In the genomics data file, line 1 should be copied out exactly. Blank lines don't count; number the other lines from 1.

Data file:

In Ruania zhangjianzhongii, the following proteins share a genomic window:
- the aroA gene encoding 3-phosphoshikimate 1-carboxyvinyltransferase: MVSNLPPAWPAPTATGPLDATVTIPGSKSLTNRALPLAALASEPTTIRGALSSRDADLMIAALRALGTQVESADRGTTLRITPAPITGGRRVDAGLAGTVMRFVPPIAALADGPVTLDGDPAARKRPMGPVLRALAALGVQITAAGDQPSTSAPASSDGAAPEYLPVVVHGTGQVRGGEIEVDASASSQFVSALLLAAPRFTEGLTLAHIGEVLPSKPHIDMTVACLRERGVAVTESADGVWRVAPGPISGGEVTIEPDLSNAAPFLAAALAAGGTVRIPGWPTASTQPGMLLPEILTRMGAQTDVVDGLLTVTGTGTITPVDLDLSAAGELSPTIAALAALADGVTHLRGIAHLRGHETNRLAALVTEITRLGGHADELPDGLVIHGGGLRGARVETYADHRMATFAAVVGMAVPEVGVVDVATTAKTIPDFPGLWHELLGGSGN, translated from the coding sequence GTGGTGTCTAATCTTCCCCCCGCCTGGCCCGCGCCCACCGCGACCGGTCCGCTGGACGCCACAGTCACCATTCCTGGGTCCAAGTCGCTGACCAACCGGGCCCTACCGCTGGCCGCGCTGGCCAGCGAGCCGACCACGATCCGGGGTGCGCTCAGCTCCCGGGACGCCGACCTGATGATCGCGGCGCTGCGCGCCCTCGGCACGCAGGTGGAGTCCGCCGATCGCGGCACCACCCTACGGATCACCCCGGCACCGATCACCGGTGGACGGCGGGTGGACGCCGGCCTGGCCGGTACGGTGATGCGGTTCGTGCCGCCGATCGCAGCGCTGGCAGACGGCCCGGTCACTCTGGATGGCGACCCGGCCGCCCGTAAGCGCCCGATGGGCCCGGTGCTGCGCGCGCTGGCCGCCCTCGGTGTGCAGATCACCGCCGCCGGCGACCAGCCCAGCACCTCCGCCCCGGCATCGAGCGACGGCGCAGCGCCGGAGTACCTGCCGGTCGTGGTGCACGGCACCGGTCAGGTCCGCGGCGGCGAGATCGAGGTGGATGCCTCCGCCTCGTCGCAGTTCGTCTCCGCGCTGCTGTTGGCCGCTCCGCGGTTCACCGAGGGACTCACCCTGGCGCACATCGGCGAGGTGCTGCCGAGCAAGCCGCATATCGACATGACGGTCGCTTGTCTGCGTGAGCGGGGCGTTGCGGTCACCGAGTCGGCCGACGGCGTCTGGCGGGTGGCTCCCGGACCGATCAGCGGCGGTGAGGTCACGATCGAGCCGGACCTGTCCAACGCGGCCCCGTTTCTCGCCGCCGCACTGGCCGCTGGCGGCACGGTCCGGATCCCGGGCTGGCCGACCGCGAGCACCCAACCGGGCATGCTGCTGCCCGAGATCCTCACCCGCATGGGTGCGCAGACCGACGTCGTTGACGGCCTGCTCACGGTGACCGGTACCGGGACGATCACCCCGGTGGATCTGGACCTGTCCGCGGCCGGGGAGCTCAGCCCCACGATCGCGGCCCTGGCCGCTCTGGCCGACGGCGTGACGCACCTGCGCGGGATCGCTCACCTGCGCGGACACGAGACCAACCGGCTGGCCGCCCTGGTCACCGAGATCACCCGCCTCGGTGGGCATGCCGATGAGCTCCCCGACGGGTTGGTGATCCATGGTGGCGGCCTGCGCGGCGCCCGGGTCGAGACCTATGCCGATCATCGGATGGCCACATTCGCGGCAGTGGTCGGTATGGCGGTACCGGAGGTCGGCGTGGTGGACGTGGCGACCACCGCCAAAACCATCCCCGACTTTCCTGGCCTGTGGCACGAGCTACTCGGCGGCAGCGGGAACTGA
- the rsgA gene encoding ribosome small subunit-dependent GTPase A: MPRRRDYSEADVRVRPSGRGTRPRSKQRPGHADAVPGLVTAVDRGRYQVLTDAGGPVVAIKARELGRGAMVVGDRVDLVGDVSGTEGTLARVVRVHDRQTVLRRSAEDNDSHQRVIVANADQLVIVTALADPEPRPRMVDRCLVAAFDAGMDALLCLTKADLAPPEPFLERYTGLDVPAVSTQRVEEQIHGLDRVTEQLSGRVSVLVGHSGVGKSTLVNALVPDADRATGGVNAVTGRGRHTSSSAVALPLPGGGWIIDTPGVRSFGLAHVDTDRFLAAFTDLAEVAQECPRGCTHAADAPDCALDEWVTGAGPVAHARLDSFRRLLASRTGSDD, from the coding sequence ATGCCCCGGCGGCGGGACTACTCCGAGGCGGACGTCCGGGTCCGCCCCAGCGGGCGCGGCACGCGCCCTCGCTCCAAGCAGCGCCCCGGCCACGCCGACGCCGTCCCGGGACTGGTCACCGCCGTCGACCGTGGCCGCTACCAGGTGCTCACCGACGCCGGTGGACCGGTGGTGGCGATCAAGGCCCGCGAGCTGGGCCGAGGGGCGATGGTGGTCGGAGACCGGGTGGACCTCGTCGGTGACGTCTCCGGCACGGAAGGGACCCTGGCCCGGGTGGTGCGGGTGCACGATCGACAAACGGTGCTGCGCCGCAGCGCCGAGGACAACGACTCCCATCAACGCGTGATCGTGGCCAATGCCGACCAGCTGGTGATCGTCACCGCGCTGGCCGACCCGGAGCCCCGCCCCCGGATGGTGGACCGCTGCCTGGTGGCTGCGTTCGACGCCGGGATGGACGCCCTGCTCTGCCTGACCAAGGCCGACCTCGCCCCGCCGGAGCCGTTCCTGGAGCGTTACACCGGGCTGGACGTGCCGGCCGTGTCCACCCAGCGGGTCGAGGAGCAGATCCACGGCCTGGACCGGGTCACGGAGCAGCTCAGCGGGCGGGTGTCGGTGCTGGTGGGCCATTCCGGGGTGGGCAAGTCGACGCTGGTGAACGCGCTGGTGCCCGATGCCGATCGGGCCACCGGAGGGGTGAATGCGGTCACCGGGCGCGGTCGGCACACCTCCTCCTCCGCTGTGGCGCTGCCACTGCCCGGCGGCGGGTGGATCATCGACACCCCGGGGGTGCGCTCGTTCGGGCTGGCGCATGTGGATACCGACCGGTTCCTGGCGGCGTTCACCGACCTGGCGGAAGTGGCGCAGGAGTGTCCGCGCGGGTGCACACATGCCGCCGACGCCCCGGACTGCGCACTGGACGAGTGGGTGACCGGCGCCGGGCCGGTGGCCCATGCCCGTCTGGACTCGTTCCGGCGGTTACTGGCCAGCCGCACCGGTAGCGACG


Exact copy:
In Ruania zhangjianzhongii, the following proteins share a genomic window: